It sometimes shows up when you’re pulling from resources to build awareness and integrate concepts. 

Discomfort is what brings about change.

During these struggles, when ideas are incomplete and thoughts are stuck, we want to gift ND kids our regulation and ease.

Even more so when they’re feeling uneasy. I say that you are gifting because, when you are regulated, your nervous system passes that on to your child.

We want to make sure that there is ample time to process and come to terms with the fact that something is ending. Kids need closure.

We give closure through our presence and the words we carefully choose.

Sometimes it sounds like this: “what I’m asking is a different idea…you’re thinking we should…and I’m wondering something else.”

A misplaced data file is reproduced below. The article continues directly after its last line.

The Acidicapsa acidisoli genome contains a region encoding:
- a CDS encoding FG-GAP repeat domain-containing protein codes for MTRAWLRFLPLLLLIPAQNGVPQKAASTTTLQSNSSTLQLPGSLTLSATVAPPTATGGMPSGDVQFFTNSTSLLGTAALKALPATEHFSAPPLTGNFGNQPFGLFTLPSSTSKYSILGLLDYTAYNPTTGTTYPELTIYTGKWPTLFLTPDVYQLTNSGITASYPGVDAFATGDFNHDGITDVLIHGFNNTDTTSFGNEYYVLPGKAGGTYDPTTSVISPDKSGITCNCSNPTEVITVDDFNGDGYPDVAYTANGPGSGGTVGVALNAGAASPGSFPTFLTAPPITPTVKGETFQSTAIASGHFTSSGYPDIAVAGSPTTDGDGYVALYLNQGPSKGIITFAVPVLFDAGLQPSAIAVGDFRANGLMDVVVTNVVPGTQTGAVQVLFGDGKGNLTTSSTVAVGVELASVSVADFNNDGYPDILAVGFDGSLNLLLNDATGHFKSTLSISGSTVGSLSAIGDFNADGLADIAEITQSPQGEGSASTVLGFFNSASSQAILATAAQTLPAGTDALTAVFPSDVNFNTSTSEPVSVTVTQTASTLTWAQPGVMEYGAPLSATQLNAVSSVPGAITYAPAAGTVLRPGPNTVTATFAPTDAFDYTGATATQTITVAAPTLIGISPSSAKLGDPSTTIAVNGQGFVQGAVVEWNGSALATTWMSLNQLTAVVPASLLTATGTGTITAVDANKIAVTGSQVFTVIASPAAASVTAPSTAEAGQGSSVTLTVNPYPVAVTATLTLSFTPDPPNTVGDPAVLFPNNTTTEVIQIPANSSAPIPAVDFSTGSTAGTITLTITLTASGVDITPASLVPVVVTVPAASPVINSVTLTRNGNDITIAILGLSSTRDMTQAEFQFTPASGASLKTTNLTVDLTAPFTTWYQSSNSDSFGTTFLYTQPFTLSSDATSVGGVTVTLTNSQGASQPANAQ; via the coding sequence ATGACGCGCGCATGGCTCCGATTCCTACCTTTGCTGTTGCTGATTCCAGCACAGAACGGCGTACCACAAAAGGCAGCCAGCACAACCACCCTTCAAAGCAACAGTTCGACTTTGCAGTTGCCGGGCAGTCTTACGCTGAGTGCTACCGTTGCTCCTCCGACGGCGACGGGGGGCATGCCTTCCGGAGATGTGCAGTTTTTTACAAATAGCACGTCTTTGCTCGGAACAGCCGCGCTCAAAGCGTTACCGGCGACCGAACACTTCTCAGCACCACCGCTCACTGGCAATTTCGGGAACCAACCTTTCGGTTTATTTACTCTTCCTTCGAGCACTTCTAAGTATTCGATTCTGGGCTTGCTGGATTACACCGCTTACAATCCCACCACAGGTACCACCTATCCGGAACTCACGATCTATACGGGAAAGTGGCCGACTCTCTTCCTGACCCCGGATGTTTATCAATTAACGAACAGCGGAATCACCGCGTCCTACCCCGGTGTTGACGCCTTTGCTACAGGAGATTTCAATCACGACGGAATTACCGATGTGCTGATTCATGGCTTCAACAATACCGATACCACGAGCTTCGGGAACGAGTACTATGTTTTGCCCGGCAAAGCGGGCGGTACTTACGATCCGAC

Rather than going into an explanation of why we don’t have time or quickly wanting kids to think of something better that’s coming up so they “let go,” we bring them back to the present moment: “I hear you really wanting those magnet blocks…we’re going to save that idea…today we have…”

Remember to connect successes. 

Here’s an example: “Remember how hard it was to leave your chalkboard drawing unfinished…you did that! You figured out how. Today, we are also letting go.” 

There was a pause followed by: “I did a hard thing today.”

We mirror this insightfulness with: “Yes, you did do a hard thing today.”

Less is more!